"You may be sure they did," was Mr. Hazen's response. "The harmonic telegraph was entirely sidetracked and the interest of both men turned into this newer channel. Mr. Bell, in the meantime, was giving less and less energy to his teaching and more and more to his inventing. Before many days the two could talk back and forth and hear one another's voices without difficulty, although ten full months of hard work was necessary before they were able to understand what was said. It was not until after this long stretch of patient toil that Watson unmistakably heard Mr. Bell say one day, 'Mr. Watson, please come here, I want you.' The message was a very ordinary, untheatrical one for a moment so significant but neither of the enthusiasts heeded that. The thrilling fact was that the words had come clear-cut over the wire."
"Gee!" broke in Laurie.
"It certainly must have been a dramatic moment," Mr. Hazen agreed. "Mr. Bell, now convinced beyond all doubt of the value of his idea, hired two rooms at a cheap boarding-house situated at Number 5 Exeter Place, Boston. In one of these he slept and in the other he equipped a laboratory. Watson connected these rooms by a wire and afterward all Mr. Bell's experimenting was done here instead of at the Williams's shop. It was at the Exeter Place rooms that this first wonderful message came to Watson's ears. From this period on the telephone took rapid strides forward. By the summer of 1876, it had been improved until a simple sentence was understandable if carefully repeated three or four times."
"Repeated three or four times!" gasped Laurie in dismay.
The tutor smiled at the boy's incredulousness.
"You forget we are not dealing with a finished product," said he gently. "I am a little afraid you would have been less patient with the imperfections of an infant invention than were Bell and Watson."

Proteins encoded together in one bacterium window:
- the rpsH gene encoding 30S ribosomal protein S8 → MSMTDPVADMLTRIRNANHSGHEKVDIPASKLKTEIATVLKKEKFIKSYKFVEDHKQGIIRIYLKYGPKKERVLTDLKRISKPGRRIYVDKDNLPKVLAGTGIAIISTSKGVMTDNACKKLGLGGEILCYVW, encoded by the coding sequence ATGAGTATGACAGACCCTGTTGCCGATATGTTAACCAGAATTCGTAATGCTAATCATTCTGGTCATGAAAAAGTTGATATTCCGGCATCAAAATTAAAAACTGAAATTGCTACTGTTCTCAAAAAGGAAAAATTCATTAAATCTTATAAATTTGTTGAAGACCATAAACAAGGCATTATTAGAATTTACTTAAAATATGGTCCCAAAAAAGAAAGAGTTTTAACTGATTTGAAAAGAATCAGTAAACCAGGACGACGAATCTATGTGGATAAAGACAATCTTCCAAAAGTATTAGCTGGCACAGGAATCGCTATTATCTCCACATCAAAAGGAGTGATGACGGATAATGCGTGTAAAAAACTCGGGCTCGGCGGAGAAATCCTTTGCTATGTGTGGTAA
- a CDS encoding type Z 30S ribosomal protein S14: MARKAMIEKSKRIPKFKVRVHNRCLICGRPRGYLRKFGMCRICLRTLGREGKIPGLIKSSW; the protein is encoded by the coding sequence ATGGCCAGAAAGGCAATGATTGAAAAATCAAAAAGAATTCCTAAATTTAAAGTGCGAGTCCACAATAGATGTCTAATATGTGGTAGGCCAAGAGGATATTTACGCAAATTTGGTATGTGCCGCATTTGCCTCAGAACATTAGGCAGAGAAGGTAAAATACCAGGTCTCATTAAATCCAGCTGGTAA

"I know I should," was the honest retort.
"The telephone was a very delicate instrument to perfect," explained Mr. Hazen. "Always remember that. An inventor must not only be a man who has unshaken faith in his idea but he must also have the courage to cling stubbornly to his belief through every sort of mechanical vicissitude. This Mr. Bell did. June of 1876 was the year of the great Centennial at Philadelphia, the year that marked the first century of our country's progress. As the exhibition was to be one symbolic of our national development in every line, Mr. Bell decided to show his telephone there; to this end he set Watson, who was still at the Williams's shop, to making exhibition telephones of the two varieties they had thus far worked out."
"I'll bet Watson was almighty proud of his job," Ted interrupted.
"I fancy he was and certainly he had a right to be," answered Mr. Hazen. "I have always been glad, too, that it fell to his lot to have this honor; for he had worked long and faithfully, and if there were glory to be had, he should share it. To his unflagging zeal and intelligence Mr. Bell owed a great deal. Few men could so whole-heartedly have effaced their own personality and thrown themselves with such zest into the success of another as did Thomas Watson."